The government of Bermuda released a draft bill on Wednesday to establish a legal marijuana market in the self-governing British overseas territory.
“Surprising for some, public attitudes have evolved apace with global legislative reforms and in recognition that opening up pathways for new economic opportunities and activity is needed,” Attorney General Kathy Simmons said in a video on the proposal.
Under the proposed legislation, adults 21 and older would be able to possess and purchase up to seven grams of cannabis from licensed retailers.
A regulatory body called the Cannabis Advisory Authority would be responsible for issuing licenses and regulating the market. There would be seven types of licenses available: cultivation, retail, research, import, export, transportation and manufacturing.
Individuals with prior marijuana convictions would not be barred from participating in the industry.
Fees for the licenses would be set in a way designed to both stimulate the territory’s economy while also ensuring that they are not prohibitively expensive for “underserved and marginalized communities,” a summary of the bill states.
People with convictions for possessing seven grams or less would be eligible for expungement.
The Attorney-General and Minister of Legal Affairs, Senator the Hon. Kathy Lynn Simmons, JP has announced new regulations by the Government of #Bermuda to reform Cannabis laws.
— Bermuda Government (@BdaGovernment) June 4, 2020
Last year, Bermudan lawmakers unveiled draft legislation to create a medical cannabis program. Public feedback signaled that people felt the bill imposed excessive regulations and that the territory should more broadly legalize marijuana altogether for adult use.
Now that this new draft legislation has been released, the government is again asking for public input up until July 3. On its site, individuals are prompted with seven specific questions that feedback is being sought on. That includes queries about licensing requirements and penalties.
Premier David Burt, who pledged last year to introduce marijuana legalization legislation, also encouraged individuals to weigh in on the proposed regulations.
We want to hear from you! Share your thoughts by July 3rd.https://t.co/kkGtsuQ1ES
— Premier David Burt (@BermudaPremier) June 5, 2020
“The Government has made a commitment to progressively liberalize cannabis laws in Bermuda and to create economic opportunities for citizens wishing to participate in a regulated cannabis scheme,” the site states. “The Government again wishes to ‘take it to the people’ by commencing a one month public consultation exercise on the proposed scheme.”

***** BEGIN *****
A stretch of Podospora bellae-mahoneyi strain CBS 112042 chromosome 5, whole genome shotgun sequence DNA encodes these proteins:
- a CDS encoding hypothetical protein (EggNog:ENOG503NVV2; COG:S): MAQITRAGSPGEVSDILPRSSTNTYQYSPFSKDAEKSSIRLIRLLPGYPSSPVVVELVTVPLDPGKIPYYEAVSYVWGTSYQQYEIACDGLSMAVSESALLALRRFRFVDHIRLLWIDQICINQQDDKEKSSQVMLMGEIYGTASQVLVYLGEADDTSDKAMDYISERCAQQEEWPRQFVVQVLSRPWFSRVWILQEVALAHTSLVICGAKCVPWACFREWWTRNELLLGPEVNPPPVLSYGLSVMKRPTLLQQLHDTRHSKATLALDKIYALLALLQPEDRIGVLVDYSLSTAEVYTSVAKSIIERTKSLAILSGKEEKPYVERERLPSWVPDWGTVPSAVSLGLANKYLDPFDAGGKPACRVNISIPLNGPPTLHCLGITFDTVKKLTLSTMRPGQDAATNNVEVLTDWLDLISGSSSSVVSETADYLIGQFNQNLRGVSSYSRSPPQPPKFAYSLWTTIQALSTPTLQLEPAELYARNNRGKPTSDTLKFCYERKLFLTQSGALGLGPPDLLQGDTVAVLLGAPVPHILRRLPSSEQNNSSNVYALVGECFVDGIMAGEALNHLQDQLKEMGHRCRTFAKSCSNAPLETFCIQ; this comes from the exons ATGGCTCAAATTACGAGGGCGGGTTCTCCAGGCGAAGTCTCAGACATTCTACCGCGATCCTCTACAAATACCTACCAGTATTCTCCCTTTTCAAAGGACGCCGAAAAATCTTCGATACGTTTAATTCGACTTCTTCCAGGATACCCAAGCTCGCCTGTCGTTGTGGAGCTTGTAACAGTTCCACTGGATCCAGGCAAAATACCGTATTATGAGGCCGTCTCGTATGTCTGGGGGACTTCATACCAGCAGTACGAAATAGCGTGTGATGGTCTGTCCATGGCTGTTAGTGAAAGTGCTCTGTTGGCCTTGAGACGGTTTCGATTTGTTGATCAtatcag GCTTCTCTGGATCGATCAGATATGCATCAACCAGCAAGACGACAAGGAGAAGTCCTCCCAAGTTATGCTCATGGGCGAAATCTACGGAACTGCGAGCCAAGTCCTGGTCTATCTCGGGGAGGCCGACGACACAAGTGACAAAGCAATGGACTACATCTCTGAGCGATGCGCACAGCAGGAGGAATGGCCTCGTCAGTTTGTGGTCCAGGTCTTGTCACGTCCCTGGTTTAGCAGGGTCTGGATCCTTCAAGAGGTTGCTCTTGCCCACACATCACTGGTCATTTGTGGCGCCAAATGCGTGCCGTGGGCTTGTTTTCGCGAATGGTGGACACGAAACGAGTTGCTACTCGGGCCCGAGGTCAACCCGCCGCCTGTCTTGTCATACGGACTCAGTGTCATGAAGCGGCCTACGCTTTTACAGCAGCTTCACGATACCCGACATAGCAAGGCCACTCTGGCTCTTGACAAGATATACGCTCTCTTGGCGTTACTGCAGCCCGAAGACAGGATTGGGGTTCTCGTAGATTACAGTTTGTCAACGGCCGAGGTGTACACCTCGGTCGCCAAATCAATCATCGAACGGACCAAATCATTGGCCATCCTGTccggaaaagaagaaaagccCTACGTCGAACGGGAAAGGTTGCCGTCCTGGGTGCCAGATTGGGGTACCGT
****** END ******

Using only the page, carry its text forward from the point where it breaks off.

The attorney general said in her video that the government plans to “move ahead with a more simplified, regulated cannabis scheme, which builds on the strength of the original medicinal cannabis policy and which embraces the public feedback.”
“The revised proposal with provide for a regulated cannabis program which has been hybridized to meet Bermuda’s requirements while modeling the best available legal provisions in Canada, both provincial and federal, and to a lesser degree, examples from the Caribbean,” she said.
Several Caribbean nations have started exploring marijuana reform in recent years. Importantly, in 2018, the heads of 19 Caribbean nations agreed to “review marijuana’s current status with a view to reclassification,” emphasizing “human and religious rights” issues stemming from criminalization as well as “the economic benefits to be derived” from legalization.
Since then, lawmakers in the dual-island nation of St. Kitts and Nevis said they would be introducing legalization legislation. The government of Trinidad and Tobago brought two cannabis reform bills before Parliament last year—one to decriminalize low-level possession and another to legalize cannabis for medical and religious purposes.
Meanwhile, the governor of the U.S. Virgin Islands has been stressing the need to legalize marijuana in order to generate tax revenue for the U.S. territory’s fiscal recovery from the coronavirus pandemic.
The Jamaican government also recently announced that it will be allowing medical cannabis patients to make marijuana purchases online for pickup at “herb houses” as a means to combat the coronavirus pandemic.
Read the draft bill to legalize marijuana in Bermuda below: